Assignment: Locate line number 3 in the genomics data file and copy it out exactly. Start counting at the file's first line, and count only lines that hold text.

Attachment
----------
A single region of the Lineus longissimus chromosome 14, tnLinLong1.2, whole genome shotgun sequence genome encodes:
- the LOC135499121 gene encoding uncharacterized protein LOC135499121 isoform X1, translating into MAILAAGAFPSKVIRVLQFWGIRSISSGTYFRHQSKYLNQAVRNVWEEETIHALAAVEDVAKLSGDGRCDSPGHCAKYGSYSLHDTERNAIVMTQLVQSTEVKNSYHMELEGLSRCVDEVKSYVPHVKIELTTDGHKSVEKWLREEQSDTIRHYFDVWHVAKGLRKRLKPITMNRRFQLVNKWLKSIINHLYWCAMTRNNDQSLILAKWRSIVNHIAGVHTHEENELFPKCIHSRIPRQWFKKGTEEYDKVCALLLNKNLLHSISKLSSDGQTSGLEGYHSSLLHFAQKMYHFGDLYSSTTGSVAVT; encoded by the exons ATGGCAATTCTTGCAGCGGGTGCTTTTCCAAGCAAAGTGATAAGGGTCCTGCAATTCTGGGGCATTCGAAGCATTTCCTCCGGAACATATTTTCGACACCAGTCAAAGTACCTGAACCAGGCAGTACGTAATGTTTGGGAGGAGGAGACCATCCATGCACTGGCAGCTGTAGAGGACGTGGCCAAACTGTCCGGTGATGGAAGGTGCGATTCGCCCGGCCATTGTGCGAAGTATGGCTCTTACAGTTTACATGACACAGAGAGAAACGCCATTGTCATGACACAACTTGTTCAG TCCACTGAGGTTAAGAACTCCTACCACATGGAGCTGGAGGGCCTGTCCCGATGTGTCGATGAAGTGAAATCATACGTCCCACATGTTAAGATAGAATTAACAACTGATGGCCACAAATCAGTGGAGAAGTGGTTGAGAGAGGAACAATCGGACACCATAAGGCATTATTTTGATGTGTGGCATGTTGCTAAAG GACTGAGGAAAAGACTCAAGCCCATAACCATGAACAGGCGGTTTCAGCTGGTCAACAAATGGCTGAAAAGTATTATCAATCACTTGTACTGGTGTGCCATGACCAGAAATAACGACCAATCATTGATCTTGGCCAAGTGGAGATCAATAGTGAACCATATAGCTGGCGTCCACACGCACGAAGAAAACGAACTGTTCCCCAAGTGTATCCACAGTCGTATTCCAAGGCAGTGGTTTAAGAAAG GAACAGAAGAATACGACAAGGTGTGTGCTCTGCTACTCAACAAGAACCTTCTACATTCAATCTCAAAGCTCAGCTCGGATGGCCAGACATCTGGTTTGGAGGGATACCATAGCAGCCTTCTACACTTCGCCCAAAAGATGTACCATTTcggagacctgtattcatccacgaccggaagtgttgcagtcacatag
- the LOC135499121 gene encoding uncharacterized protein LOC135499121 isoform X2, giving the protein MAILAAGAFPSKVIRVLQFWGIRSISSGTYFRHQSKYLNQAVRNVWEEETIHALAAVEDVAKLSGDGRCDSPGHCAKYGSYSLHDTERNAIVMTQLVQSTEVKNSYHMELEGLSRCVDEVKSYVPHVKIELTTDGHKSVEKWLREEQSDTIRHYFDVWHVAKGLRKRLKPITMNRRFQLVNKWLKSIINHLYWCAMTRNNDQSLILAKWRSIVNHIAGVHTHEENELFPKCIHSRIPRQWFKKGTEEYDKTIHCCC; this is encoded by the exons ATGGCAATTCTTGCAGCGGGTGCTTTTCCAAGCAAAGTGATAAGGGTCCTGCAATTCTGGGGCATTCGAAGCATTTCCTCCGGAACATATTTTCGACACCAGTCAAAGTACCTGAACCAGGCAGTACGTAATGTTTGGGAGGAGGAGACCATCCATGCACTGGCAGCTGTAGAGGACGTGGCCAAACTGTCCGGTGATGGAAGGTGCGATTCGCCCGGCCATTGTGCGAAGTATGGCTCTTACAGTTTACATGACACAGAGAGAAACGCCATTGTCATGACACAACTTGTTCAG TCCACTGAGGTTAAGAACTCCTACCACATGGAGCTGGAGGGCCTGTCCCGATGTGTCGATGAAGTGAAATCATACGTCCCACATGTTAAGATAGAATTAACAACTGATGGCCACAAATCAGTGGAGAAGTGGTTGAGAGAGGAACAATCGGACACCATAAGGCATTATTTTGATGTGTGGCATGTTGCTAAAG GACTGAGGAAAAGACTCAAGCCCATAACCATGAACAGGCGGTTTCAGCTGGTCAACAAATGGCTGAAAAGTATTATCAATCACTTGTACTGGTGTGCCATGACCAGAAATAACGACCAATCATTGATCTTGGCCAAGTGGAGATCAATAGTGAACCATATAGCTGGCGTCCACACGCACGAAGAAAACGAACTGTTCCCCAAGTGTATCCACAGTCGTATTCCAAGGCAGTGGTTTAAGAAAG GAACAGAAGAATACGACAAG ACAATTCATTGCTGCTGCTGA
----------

- the LOC135499121 gene encoding uncharacterized protein LOC135499121 isoform X2, giving the protein MAILAAGAFPSKVIRVLQFWGIRSISSGTYFRHQSKYLNQAVRNVWEEETIHALAAVEDVAKLSGDGRCDSPGHCAKYGSYSLHDTERNAIVMTQLVQSTEVKNSYHMELEGLSRCVDEVKSYVPHVKIELTTDGHKSVEKWLREEQSDTIRHYFDVWHVAKGLRKRLKPITMNRRFQLVNKWLKSIINHLYWCAMTRNNDQSLILAKWRSIVNHIAGVHTHEENELFPKCIHSRIPRQWFKKGTEEYDKTIHCCC; this is encoded by the exons ATGGCAATTCTTGCAGCGGGTGCTTTTCCAAGCAAAGTGATAAGGGTCCTGCAATTCTGGGGCATTCGAAGCATTTCCTCCGGAACATATTTTCGACACCAGTCAAAGTACCTGAACCAGGCAGTACGTAATGTTTGGGAGGAGGAGACCATCCATGCACTGGCAGCTGTAGAGGACGTGGCCAAACTGTCCGGTGATGGAAGGTGCGATTCGCCCGGCCATTGTGCGAAGTATGGCTCTTACAGTTTACATGACACAGAGAGAAACGCCATTGTCATGACACAACTTGTTCAG TCCACTGAGGTTAAGAACTCCTACCACATGGAGCTGGAGGGCCTGTCCCGATGTGTCGATGAAGTGAAATCATACGTCCCACATGTTAAGATAGAATTAACAACTGATGGCCACAAATCAGTGGAGAAGTGGTTGAGAGAGGAACAATCGGACACCATAAGGCATTATTTTGATGTGTGGCATGTTGCTAAAG GACTGAGGAAAAGACTCAAGCCCATAACCATGAACAGGCGGTTTCAGCTGGTCAACAAATGGCTGAAAAGTATTATCAATCACTTGTACTGGTGTGCCATGACCAGAAATAACGACCAATCATTGATCTTGGCCAAGTGGAGATCAATAGTGAACCATATAGCTGGCGTCCACACGCACGAAGAAAACGAACTGTTCCCCAAGTGTATCCACAGTCGTATTCCAAGGCAGTGGTTTAAGAAAG GAACAGAAGAATACGACAAG ACAATTCATTGCTGCTGCTGA